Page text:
Microsoft: Nation-state Iranian hackers exploit Log4Shell against Israel


Iranian hacking group MuddyWater, allegedly linked to the country’s state intelligence agency, continues to exploit the Log4j vulnerability to gain access to corporate networks in Israel amid an ongoing proxy war between the two countries, according to new research.

The threat actor, also known as Mercury, is targeting vulnerabilities in SysAid, a popular IT management software used by many Israeli organizations, according to a report published by Microsoft on Thursday.

The US Cyber ​​Command said earlier this year that the group is affiliated with Iran’s intelligence and security ministry. In December, the group targeted telecommunications and IT service providers in the Middle East and Asia.

Discovered by Microsoft in late July, MuddyWater’s new attack is another example of state-sponsored operations that exploit Log4Shell, a vulnerability in the Log4j Java library used to add logging functionality to web and desktop applications .

In early December, Microsoft discovered that nation-state groups from China, Iran, North Korea, and Turkey were abusing Log4Shell to gain access to targeted networks. For example, MuddyWater used bugs in Log4j to exploit vulnerabilities in VMware apps, which were eventually patched.

Looking for an alternative, Iranian hackers have turned to SysAid, another attractive target as it is used by numerous organizations in Israel, according to Microsoft.

The group used Log4j bugs to gain initial access to unpatched SysAid systems and dropped an infected script, a web shell, to run malicious commands. The hackers then added a new user and elevated their privilege to a local administrator. They also added malware to startup folders to ensure access even if the victim rebooted their system.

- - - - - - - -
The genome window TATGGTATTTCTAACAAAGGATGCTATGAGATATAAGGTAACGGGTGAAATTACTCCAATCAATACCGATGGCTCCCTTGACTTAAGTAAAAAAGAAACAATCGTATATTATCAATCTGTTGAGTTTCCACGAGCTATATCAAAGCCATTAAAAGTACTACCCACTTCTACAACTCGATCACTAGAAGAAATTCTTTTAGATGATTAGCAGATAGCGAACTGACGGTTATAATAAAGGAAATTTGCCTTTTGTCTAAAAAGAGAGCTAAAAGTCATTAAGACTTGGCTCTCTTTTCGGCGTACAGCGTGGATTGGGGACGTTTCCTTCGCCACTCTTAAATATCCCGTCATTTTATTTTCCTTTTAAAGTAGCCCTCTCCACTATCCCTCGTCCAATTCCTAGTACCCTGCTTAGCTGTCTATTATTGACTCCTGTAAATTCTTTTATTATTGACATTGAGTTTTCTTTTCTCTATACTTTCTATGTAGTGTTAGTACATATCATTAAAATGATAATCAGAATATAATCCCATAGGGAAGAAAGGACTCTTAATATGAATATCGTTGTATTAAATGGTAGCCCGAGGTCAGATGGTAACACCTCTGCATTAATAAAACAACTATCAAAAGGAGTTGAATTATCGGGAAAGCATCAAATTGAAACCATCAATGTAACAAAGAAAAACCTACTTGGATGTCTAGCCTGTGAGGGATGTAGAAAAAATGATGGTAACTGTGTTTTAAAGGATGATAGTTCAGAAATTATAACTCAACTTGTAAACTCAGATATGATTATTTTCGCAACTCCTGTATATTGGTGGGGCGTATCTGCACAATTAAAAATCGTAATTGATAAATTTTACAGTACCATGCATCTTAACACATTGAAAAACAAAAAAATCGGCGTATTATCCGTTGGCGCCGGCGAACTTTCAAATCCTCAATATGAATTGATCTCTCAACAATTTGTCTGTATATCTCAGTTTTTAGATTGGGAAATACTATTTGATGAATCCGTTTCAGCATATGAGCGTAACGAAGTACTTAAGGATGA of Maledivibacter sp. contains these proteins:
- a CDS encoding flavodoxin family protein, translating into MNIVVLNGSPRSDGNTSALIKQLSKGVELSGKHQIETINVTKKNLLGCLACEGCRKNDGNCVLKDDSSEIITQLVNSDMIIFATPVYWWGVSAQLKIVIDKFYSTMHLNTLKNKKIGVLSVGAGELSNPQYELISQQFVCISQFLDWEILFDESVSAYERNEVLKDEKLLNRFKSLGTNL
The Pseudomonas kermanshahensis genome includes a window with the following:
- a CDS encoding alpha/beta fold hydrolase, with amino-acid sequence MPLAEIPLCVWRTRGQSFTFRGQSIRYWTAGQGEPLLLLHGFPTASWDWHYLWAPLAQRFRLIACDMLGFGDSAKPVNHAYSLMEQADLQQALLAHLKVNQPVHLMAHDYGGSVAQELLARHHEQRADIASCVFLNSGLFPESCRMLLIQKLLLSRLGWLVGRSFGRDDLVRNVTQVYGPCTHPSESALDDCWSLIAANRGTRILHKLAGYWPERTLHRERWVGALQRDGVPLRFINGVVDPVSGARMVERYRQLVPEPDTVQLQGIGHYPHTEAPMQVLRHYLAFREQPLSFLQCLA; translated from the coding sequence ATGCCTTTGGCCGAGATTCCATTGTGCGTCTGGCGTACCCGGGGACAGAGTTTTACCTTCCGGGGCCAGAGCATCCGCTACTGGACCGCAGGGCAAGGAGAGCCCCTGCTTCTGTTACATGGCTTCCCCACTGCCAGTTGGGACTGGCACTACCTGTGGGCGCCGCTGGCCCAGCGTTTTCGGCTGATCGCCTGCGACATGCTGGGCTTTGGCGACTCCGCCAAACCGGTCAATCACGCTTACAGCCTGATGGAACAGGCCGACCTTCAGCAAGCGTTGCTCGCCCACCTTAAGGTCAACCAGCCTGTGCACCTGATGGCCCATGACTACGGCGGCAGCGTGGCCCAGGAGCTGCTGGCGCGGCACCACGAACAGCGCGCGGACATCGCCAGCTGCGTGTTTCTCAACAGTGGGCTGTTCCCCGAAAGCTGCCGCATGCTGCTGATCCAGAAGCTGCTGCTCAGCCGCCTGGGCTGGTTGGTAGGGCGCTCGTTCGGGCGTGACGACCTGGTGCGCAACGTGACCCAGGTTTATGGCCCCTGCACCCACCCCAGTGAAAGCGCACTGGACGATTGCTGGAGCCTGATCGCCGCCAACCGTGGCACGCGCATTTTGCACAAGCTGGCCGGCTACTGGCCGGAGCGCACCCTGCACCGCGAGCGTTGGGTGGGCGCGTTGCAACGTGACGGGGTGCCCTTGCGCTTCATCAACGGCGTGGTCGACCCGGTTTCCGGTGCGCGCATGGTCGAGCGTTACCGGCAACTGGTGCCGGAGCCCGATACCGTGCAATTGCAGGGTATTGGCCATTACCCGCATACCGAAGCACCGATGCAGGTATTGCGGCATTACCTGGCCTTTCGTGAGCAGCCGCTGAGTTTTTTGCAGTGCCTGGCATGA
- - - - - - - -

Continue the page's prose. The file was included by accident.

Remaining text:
Image: Microsoft

According to Microsoft, the hackers stole user credentials using the open-source Mimikatz application.

Microsoft urged organizations using SysAid to apply security patches and update affected products and services. SysAid rolled out Log4j patches to its products in January, a month after an employee at Chinese tech giant Alibaba discovered a bug.

Microsoft has also published indicators of compromise that companies can use to investigate if they are present in their systems.

Log4j is present in almost all major Java-based enterprise applications and servers. Open-source projects like Redis, ElasticSearch, Elastic Logstash, and NSA’s Ghidra use it to some extent. Companies whose servers could be vulnerable to Log4Shell attacks include Apple, Amazon, Twitter, Cloudflare, Steam, Tencent, and Baidu.

With a score of 10/10 on the CVSSv3 severity scale, Log4Shell exposes hundreds of millions of devices to exploits, cybersecurity experts warn.

In early August, the US Department of Homeland Security acknowledged that it will take years for Log4j to be found and fixed. Researchers also call it an “endemic vulnerability.”

In December, the US Agency for Cybersecurity and Infrastructure Security ordered all civilian federal agencies to update their software in response to the threat.

Daryna Antoniuk is a freelance reporter for The Record based in Ukraine. She writes about cybersecurity startups, cyber attacks in Eastern Europe and the state of the cyber war between Ukraine and Russia. She was previously a tech reporter for Forbes Ukraine. Her work has also been published by Sifted, The Kyiv Independent and The Kyiv Post.


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